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Bugatti transforms Chiron into track-focused Divo
Coachbuilding return turns Chiron into Bugatti’s corner-carving Divo hypercar
27 Aug 2018
BUGATTI Automobiles has revived its coachbuilding tradition by transforming the Chiron hypercar into the Divo, a model that is “tuned for agility, nimbleness and optimum handling performance on winding roads”.
Limited to just 40 units, the Divo sold out upon reveal to select well-heeled buyers, who each paid €5 million ($A7.93 million) to own an example. It is not yet clear when deliveries will start.
While the Chiron is famous for its straight-line performance, the Divo covers all aspects of the track due to its lower weight (down 35kg) and increased down force (up 90kg), with the latter a result of much improved aerodynamics.
Essentially a reskinned Chiron, the Divo optimises front-end air flow via its new bumper intakes – which receive more air due to the shape of the redesigned front spoiler – and wheelarch slats. This set-up also improves cooling for the brakes, tyres and radiator.
Additionally, the roof has been tweaked to form a space-inspired NACA (National Advisory Committee for Aeronautics) air duct that increases air flow to the engine bay in combination with the latter’s new cover.
The rear end is punctuated by its height-adjustable spoiler that acts as an air brake when tilted forwards. This wing is 23 per cent wider than the Chiron’s at 1830mm.
Furthermore, the redesigned rear diffuser houses the Divo’s four exhaust tailpipes, contributing towards its 456kg of total downforce.
Aside from the Divo’s aerodynamics-focused upgrades, its exterior design is instantly recognisable as that of a Bugatti, with the slim LED headlights and three-dimensional tail-lights providing the greatest points of differentiation.
The Divo’s interior more or less carries over from the Chiron, aside from the removal of the storage compartments in the centre console and door trims to reduce weight, as well as the different trims and upholstery.
Changes have also been made to the chassis, which have resulted in the Divo’s top speed being electronically limited to 380km/h, down 40km/h on the Chiron, which is rumoured to be capable of a 463km/h terminal velocity.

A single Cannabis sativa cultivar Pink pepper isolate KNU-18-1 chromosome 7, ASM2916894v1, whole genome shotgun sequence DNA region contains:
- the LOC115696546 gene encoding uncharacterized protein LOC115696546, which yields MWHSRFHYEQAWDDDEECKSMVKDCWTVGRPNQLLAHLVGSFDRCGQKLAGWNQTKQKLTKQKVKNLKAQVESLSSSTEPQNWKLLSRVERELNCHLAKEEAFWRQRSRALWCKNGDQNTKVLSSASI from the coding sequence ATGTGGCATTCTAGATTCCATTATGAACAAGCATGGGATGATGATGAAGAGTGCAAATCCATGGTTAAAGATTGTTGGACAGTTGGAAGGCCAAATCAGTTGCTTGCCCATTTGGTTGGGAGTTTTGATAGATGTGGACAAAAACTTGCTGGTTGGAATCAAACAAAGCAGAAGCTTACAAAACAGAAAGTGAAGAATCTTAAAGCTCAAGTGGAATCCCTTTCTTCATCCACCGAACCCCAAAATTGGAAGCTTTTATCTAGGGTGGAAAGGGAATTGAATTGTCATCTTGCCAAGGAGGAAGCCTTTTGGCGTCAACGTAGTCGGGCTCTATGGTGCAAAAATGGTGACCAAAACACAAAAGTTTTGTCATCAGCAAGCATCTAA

As such, the Divo lacks the Chiron’s Top Speed driving mode that is required to hit its 420km/h terminal velocity, with the reduction made to increase camber, while lateral acceleration reaches 1.6g.
The steering and suspension have been retuned “to ensure more direct response and significantly sportier driving behaviour”, according to Bugatti, while the Divo’s aforementioned weight loss is partly due to its lightweight alloy wheels and carbon-fibre intercooler cover, among other changes.
Motivated by the same 8.0-litre quad-turbocharged W16 petrol engine as its Chiron sibling, the Divo produces an eye-watering 1103kW of power at 6700rpm and 1600Nm of torque from 2000 to 6000rpm.
Claimed fuel consumption on the combined cycle test is 22.5 litres per 100 kilometres, while carbon dioxide emissions have been tested at 516 grams per kilometre.
According to Bugatti Automobiles president Stephan Winkelmann, the Divo represents a change in approach for the French brand and the response to it has been positive.
“To date, a modern Bugatti has represented a perfect balance between high performance, straight-line dynamics and luxurious comfort,” he said.
“Within our possibilities, we have shifted the balance, in the case of the Divo, further towards lateral acceleration, agility and cornering. The Divo is made for bends.
“The feedback from our customers was overwhelming. The Divo is a further project intended to thrill people and the world. Our fans are very important to us.”
Revealed at Pebble Beach Concours d’Elegance in Monterey County, California, the Divo is named after French racing driver Albert Divo, who was a two-time winner of the Targa Florio race in Sicily, Italy, during the late 1920s.
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